4507 posts • joined Friday 19th January 2007 17:59 GMT
Oh don't you lot start too!
Any more trouble out of you lot and I'll be calling the Vogons!
And some Factor 10,000,000 suncream...!
... what about Songs of Praise?!
"we will gradually begin..."??
So how come I got a message saying that one of my friends had used an application when I know he'd been without an internet connection for a week?!
Or replace them...
... with a picture of someone bending over with their trousers around their ankles...!
... they forgot "Don't put it on unencrypted laptops or data sticks which get left on trains or in taxis and most certainly don't store it on CDs which you then send through the post!"
@Ian Michael Gumby
Since you put the troll icon on your post, you save me the trouble of having to point the fact out.
The Daily Mail readers are the ones who are saying "Damnit, just give them a good Tasering or beating, never did me any harm, teach them a lesson they won't forget, doncherknow!"
Oh, so 500 deaths "isn't too bad"?! I'm sure that'll be a great comfort to, say, the family of Robert Dziekański who died after being Tasered by Canadian Police, restrained, cuffed and *THEN* repeatedly Taserered *again*.
And if the cops in your "bad neighbourhood" were unable to effect an arrest without "beating the holy living shit out of you", the suggests that, given Tasers, they'd just Taser the "living holy shit out of you instead" and strikes me as a stunning lack of professionalism on their part (or a desire to be Judge, Jury and Executioner).
@"If a police officer breaks official procedure"
"HE winds up in the clink instead of the perp"
Sure, just like the officers who killed Jean Charles de Menezes (and then lied about it) are now languishing in jail...
Or the ones who gave Rodney King a good kicking...
@Nextweek and Audrey S.Thackery
Remember that the Taser is supposed to be a Non-Lethal (oops, I mean *less* lethal) alternative to using firearms yet, despite that, there have been around 500 deaths linked to Taser use, more than a few of which have been related to the target having using illegal narcotics.
Given that a plastic light-saber is not a deadly weapon, using a Taser in a situation like this was completely unnecessary and I don't see that as "minimising risk to the suspect".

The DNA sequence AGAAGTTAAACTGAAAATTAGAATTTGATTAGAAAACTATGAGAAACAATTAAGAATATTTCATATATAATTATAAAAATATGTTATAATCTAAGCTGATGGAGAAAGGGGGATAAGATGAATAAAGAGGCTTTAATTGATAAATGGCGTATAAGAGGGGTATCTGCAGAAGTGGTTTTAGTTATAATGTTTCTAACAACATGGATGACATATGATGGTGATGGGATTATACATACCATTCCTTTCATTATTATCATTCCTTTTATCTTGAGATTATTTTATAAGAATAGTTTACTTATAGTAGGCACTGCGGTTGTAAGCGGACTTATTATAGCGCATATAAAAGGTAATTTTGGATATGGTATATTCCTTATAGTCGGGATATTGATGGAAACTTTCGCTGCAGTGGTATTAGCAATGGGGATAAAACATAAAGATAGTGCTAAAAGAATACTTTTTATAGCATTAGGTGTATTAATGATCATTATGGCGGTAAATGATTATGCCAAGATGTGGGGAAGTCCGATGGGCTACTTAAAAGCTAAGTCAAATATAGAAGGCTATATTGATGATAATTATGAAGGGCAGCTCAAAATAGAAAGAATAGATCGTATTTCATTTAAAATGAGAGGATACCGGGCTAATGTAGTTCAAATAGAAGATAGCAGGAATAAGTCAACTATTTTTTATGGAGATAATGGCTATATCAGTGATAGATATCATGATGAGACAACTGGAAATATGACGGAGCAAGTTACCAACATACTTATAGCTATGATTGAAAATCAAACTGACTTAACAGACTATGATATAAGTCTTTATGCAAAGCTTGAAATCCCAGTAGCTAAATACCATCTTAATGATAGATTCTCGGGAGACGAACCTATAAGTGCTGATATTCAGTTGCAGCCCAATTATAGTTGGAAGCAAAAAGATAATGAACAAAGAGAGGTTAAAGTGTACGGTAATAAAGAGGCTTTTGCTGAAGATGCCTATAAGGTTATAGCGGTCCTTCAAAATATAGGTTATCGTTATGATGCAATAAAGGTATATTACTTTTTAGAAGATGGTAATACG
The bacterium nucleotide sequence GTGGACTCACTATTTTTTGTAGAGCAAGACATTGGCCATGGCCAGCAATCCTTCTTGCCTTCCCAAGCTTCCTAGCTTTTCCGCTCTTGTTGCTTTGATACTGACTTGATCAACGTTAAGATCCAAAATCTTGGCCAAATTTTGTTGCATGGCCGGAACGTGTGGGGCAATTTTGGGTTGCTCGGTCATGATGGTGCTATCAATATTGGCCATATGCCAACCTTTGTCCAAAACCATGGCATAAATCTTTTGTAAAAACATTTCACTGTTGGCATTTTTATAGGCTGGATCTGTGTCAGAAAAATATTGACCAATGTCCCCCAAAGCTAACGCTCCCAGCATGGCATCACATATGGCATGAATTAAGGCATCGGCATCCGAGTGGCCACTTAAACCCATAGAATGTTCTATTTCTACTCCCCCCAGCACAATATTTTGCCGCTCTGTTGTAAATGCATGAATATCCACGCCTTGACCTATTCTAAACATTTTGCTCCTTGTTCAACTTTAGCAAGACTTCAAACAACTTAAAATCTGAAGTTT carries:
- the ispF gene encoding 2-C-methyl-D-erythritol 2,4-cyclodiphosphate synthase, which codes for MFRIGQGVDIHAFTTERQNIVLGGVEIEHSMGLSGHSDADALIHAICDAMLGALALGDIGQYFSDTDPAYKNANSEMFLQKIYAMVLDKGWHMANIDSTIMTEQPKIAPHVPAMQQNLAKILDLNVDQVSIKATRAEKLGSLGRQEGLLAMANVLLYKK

... a ouija board!
...and no focus stealing either!
After the last lot of patches downloaded and installed, as usual Windows decided that what *it* was doing was more important than what I was doing and flashed up a message saying "You need to reboot", making that the active window.
Fortunately they've at least stopped auto-selecting the "Reboot Now" button with the result that if you're typing (as I was) and press Return at the wrong moment, you automatically reboot without having the chance to save what you're working on...
Aha! They won't deny it, so it must be true!!!!
Dear me, El Reg, is that the best you can come up with?
Another simple solution...
... Everything I want to watch, I record on Sky+ consequently ad breaks are a matter of pressing the fast forward button and counting an appropriate number of seconds before I press play again.
Bingo, no noisy ads!
@David D. Hagood
Damn, you beat me to it! :-)
Paying for top-ups...
Many years ago you could play games like Space Invaders and those which followed for one 10p coin, one play.
Then came games like Gauntlet where (unless you were incredibly skilled) you had to keep shoveling in coins in order to get further into the game (or not play, which I did).
This paying for top-ups is the same thing, writ on new technology.
Since you apparently need me to spell it out for you, please allow me to explain:
Firstly, it's clear that you don't run a business since, if you did, it would rapidly become bankrupt because trying to solve a problem like this by simply "employing a lot of people" would just be throwing money down the drain.
Secondly, you miss the fact, whilst it is, indeed, up to business to comply with the law, to try to make a global business compliant with *every* law, *everywhere* would be an even bigger waste of money and utterly futile.
I do run a business and supply products worldwide, but due to the adult nature of those products, they are not legal in certain countries. Now if someone from one of those countries chooses to order a product from me, should I be required to ascertain whether my product is legal under that country's laws or is the onus on the customer to ensure that they are not breaking that country's laws buy ordering it. You seem to think that the former is the case, even though I am breaking no laws in my country by selling the item. If I supply that person, should I be liable for arrest in their country?!
If Google were to accept the Italian ruling, then they would have to start censoring *everything* on Youtube and every search result and every g-mail to ensure that it didn't breach some country's laws which would be so monumentally expensive and so monumentally ridiculous that these flaws should be obvious.
After you forward them, but before you delete them...
... save the number in your phone's memory under "Spam" or "Junk" or similar.
That way the next time one comes from the same source, you can delete it without even wasting time reading it :-)
"Employ a lot of people", I would laugh at this ironic joke, except it seems you appear to think that you're making a sensible and reasonable suggestion.